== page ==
Malo-ethanolic fermentation in Saccharomyces and Schizosaccharomyces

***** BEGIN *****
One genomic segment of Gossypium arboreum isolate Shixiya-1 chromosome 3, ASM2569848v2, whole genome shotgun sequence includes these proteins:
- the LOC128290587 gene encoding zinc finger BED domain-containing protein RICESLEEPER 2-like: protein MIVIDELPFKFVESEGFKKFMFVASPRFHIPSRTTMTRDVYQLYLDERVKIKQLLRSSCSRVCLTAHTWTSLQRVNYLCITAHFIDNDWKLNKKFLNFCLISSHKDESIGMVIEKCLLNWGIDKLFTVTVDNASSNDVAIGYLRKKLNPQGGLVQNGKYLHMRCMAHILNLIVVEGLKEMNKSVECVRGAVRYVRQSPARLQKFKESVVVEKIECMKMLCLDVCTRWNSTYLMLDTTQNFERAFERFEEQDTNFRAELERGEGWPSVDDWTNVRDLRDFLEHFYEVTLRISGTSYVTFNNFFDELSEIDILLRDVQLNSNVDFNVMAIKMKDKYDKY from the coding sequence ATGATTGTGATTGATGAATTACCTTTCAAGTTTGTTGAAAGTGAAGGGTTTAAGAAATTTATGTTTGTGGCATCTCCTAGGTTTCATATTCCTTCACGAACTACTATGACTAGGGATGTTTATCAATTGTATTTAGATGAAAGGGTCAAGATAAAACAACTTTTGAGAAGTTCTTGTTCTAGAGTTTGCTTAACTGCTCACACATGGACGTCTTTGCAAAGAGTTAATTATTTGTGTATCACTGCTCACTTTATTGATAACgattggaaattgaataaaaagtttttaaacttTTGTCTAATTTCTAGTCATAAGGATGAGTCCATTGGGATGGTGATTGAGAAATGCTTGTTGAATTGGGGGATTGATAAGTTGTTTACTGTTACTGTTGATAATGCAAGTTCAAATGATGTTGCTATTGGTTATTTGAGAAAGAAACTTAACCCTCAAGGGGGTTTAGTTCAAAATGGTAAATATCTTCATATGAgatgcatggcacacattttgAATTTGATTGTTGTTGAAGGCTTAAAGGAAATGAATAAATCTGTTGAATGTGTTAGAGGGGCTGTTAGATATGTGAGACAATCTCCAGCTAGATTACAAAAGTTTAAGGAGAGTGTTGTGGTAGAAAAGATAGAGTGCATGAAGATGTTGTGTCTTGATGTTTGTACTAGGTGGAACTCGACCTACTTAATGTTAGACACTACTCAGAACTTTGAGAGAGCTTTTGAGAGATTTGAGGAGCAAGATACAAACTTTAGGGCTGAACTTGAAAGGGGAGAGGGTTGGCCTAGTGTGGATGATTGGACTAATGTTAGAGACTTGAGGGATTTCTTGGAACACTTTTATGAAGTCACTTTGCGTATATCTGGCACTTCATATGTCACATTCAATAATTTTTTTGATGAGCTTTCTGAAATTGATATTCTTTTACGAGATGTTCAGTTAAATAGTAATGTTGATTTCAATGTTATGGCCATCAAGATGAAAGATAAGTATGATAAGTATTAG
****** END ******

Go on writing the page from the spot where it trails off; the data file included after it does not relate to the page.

Yeast species are divided into the K(+) or K(-) groups, based on their ability or inability to metabolise tricarboxylic acid (TCA) cycle intermediates as sole carbon or energy source. The K(-) group of yeasts includes strains of Saccharomyces, Schizosaccharomyces pombe and Zygosaccharomyces bailii, which is capable of utilising TCA cycle intermediates only in the presence of glucose or other assimilable carbon sources. Although grouped together, these yeasts have significant differences in their abilities to degrade malic acid. Typically, strains of Saccharomyces are regarded as inefficient metabolisers of extracellular malic acid, whereas strains of Sch. pombe and Z. bailii can effectively degrade high concentrations of malic acid. The ability of a yeast strain to degrade extracellular malic acid is dependent on both the efficient transport of the dicarboxylic acid and the efficacy of the intracellular malic enzyme. The malic enzyme converts malic acid into pyruvic acid, which is further metabolised to ethanol and carbon dioxide under fermentative conditions via the so-called malo-ethanolic (ME) pathway. This review focuses on the enzymes involved in the ME pathway in Sch. pombe and Saccharomyces species, with specific emphasis on the malate transporter and the intracellular malic enzyme.